Crash Riskit = β0+β1CHASHRISKi,t-1+ β2WEAKi,t-1+β3RESTRUCTUREi,t +β4SALEGRWi,t-1+β5INVENTORYi,t-1+β6LOG_MKTVi,t-1+β7LOSSi,t-1+β8RZSCOREi,t- 1+β9LOG_AGEi,t-1+β10RETi,t-1+β11SIZEi,t-1+β12LEVi,t-1+β13ROA i,t-1+β14OPAQUE i,t-1 +εi t-1 (5)
In this relation:
The control variables that influence future stock price crash risk and were used in the above model, are as follows:
RET: Average monthly return which is calculated as bellow:
SIZE: Natural log of total net sales at the end of fiscal year.
LEV: Long-termdebt to total asset ratio
ROA: The ratio of net income to the average total asset at the end of company’s fiscal year.
OPAQUE: Opacity of financial statements (Discretionary accruals obtained from modified-Jones model).
Descriptive statistics for each variable for the selected 665 firm-year is as follows (Table 1):
|Variable Symbol||Mean||Median||Maximum Value||Minimum Value||Standard Deviation||Skewness||Coefficient of Expansion|
|WEAK||Firms with 51.3% weaknesses in internal control, firms with no weakness in internal control|
|RESTRUCTURE||Firms have restructured 14%, firms have not restructured 86%|
|SALEGRW||Firms with below the average industry sales 57.4%, firms with average industry sales 42.6%|
|LOSS||Firms with financial loss 12.3%, firms without financial loss 87.7%|
|RZSCORE||Firms going bankrupt 48.3%, firms not going bankrupt 51.7%|
|OPAQUE||Firms with financial statements opacity 53.7%, firms with transparent financial statements 46.3%|
|CrashRisk||Firms with future stock price crash risk in t period 50.7%, firms with no crash risk in t period49.3%|
|CrashRisk t-1||Firms with future stock price crash risk in the previous year 53.5%, firms with no crash risk in the previous year 46.5%|
Table 1: Descriptive Statistics for the Research Variables in Sample Companies.
Data normality test
The first step of the hypothesis testing process is the assessment of the normality of data. Kolmogorov-Smirnov test was used to test the hypothesis, the results of which are as follows:
The results of Kolmogorov-Smirnov test indicated that the firm all variables follow a lognormal distribution, while the rest of the variables follow a skewed distribution. Given that the dependent variable (Future stock price crash risk) is not normally distributed (Because it is qualitative, and the qualitative variables 0 and 1 are not normal); therefore, nonparametric methods are used for these variables (Table 2).
|Variable||Symbol||k Statistic||Asymp (sig)|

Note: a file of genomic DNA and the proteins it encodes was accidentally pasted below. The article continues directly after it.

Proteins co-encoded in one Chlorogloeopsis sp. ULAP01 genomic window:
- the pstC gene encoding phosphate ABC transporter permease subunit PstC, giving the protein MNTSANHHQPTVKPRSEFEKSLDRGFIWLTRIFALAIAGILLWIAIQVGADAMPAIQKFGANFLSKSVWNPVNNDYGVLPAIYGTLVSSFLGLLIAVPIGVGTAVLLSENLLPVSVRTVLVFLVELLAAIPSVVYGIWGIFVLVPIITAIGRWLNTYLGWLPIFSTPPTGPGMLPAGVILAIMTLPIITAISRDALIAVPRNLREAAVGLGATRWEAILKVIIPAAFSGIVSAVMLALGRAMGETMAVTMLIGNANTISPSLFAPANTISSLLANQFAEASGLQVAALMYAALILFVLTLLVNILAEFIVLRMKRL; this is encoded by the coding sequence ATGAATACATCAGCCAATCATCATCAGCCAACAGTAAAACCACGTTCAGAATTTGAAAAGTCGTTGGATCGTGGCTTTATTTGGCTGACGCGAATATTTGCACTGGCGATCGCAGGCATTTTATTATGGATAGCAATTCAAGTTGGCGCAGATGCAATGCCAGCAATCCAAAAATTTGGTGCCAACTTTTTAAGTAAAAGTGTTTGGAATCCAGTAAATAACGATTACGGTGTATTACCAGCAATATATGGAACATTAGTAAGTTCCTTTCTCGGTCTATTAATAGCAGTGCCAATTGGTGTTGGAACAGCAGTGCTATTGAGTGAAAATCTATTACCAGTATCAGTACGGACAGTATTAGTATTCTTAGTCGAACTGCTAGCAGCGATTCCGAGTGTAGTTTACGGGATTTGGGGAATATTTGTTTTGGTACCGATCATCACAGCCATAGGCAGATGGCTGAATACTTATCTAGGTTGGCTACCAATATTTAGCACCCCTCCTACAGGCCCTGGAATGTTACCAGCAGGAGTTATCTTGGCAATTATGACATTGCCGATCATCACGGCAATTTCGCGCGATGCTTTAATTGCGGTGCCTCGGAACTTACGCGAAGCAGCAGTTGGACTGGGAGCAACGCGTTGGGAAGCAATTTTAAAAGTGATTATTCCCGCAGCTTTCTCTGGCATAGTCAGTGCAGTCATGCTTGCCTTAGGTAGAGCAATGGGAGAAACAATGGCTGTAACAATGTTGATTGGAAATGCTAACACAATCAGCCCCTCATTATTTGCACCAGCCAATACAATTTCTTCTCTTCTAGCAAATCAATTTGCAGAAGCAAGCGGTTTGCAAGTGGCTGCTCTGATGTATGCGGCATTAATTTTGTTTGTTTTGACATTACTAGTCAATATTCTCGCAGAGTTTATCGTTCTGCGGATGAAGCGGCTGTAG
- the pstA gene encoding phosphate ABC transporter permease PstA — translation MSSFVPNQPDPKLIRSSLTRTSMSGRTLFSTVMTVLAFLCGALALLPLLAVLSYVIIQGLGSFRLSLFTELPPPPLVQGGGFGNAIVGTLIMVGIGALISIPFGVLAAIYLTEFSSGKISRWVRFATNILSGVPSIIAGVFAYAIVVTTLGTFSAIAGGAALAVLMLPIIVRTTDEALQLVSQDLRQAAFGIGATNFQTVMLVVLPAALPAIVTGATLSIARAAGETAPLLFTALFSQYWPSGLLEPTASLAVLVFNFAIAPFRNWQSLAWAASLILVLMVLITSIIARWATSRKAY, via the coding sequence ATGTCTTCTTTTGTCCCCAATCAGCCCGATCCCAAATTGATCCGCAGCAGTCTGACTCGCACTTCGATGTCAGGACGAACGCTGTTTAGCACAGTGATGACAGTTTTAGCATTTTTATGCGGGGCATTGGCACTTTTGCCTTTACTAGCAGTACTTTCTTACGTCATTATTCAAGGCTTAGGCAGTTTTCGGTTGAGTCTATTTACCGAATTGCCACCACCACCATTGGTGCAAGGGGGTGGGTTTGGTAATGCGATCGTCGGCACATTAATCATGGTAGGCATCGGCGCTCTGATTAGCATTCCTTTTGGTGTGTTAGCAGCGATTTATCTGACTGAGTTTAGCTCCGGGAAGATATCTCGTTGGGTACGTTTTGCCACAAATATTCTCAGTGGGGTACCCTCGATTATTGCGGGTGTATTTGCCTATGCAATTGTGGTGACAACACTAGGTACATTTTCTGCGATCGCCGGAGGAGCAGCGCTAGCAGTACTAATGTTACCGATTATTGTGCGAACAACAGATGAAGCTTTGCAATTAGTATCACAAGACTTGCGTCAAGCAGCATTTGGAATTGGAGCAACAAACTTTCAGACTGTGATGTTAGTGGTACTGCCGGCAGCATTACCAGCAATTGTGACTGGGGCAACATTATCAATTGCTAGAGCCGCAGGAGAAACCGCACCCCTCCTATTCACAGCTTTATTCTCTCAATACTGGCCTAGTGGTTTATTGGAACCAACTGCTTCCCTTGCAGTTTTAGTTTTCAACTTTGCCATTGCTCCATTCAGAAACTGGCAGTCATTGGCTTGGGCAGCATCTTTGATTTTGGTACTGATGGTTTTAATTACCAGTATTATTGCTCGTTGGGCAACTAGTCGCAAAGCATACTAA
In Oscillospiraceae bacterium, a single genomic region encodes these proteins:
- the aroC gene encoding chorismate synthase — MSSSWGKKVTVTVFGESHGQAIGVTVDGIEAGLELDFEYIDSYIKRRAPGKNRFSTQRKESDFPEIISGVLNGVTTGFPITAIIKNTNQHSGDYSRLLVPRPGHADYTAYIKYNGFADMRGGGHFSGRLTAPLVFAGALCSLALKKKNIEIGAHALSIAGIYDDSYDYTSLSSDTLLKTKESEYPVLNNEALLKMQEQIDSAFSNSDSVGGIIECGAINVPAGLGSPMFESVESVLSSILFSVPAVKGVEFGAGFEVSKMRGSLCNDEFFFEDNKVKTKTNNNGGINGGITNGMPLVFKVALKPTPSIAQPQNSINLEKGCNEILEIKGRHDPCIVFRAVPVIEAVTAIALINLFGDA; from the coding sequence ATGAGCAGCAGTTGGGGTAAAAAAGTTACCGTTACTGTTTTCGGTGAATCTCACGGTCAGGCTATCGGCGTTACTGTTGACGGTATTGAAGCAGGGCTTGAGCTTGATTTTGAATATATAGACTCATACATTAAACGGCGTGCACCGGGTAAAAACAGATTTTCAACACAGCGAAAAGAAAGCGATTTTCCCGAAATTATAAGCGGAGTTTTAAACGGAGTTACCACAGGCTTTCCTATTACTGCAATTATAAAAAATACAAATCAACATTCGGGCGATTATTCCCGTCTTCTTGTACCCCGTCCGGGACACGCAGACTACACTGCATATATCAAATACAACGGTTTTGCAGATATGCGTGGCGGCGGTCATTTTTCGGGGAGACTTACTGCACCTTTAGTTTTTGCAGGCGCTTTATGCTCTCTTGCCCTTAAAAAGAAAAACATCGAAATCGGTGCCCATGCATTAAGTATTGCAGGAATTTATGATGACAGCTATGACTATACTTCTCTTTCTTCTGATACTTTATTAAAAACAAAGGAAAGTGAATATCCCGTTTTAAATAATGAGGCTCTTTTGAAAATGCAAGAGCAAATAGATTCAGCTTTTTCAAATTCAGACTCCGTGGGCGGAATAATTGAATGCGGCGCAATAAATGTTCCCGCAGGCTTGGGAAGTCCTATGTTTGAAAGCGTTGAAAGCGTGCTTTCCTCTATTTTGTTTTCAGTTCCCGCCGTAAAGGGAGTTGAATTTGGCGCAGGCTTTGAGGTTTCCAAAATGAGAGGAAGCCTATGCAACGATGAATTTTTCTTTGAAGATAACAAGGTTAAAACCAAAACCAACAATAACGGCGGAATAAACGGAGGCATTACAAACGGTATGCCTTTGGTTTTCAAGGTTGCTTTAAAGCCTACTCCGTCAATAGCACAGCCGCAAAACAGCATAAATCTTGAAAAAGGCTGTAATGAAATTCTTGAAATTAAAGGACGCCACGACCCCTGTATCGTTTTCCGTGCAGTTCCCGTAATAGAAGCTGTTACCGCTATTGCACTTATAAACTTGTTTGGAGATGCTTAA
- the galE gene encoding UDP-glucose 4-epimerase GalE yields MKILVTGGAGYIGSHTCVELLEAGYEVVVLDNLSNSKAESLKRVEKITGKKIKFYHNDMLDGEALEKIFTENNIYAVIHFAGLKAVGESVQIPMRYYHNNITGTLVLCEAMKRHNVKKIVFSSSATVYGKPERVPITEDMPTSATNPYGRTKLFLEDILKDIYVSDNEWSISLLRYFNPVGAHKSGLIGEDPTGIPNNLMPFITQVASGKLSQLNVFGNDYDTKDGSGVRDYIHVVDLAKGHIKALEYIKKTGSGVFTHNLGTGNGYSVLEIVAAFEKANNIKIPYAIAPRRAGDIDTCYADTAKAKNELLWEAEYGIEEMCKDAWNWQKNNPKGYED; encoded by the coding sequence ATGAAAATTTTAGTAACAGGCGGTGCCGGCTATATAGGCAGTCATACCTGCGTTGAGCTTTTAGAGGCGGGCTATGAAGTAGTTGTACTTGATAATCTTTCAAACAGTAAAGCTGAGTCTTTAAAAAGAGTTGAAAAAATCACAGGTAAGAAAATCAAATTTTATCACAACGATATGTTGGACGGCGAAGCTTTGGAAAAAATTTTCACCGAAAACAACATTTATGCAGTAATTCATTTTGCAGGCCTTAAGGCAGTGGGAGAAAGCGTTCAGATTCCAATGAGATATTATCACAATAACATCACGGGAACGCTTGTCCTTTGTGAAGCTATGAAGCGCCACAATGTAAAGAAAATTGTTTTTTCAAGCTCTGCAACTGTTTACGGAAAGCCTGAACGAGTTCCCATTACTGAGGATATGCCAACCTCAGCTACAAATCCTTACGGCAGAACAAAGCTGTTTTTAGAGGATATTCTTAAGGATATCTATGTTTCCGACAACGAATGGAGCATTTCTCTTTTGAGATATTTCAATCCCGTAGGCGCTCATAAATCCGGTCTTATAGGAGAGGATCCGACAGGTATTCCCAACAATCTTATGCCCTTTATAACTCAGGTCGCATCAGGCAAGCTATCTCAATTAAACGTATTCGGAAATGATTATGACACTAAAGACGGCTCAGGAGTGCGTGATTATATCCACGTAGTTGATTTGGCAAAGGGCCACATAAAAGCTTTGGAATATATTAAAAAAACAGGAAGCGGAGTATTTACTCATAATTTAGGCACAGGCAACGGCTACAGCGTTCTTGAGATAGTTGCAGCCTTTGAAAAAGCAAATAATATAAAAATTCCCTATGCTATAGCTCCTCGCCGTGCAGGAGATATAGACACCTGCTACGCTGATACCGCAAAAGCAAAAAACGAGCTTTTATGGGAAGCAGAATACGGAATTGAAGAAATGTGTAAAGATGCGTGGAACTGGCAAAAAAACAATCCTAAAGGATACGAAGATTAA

|Total Inventory to total assets||INVENTORY||0.053||0.000|
|Market value of equity||LOG_MKTV||0.065||0.000|
|Logarithm of firm age||LOG_AGE||0.061||0.000|
|Average monthly return||RET||0.177||0.000|
|Return on assets||ROA||0.084||0.000|
Table 2: Kolmogorov-Smirnov Test Results.
Correlation between variables
Spearman’s rank correlation coefficient was used to determine the correlation between quantitative variables, the results of which are shown in Table 3.
|Variable||Total Inventory over Total Assets||Market Value of Equity||Logarithm of Firm Age||Average Monthly Return||Firm Size||Leverage||Return on Assets|
(* and ** Significant with 95% and 99% confidence level, respectively).
Table 3: Spearman’s Correlation Matrix for the Quantitative Variables.
Unit root test (stationarity) variables
An augmented Dickey-Fuller test (ADF) was used to test for stationarity, the results of which are shown in Table 4. The results of Table 4 indicated that all research variables with a 99% confidence level are stationary.
|Variable||Symbol||t Statistic||Significance Level|
|Total inventory to total assets||INVENTORY||-17/289||0/0000|
|Market value of equity||LOG_MKTV||-23/508||0/0000|
|Firm age logarithm||LOG_AGE||-9/993||0/0000|
|Average monthly return||RET||-23/112||0/0000|
|Return on assets||ROA||-15/288||0/0000|
Table 4: Unit Root Test by Augmented Dickey-Fuller Test.
The results of hypothesis testing
The research hypothesis suggests that material weaknesses in internal controls have positive effects on future stock price crash risk. The results of the hypothesis testing based on the regression model for research samples are shown in Table 5.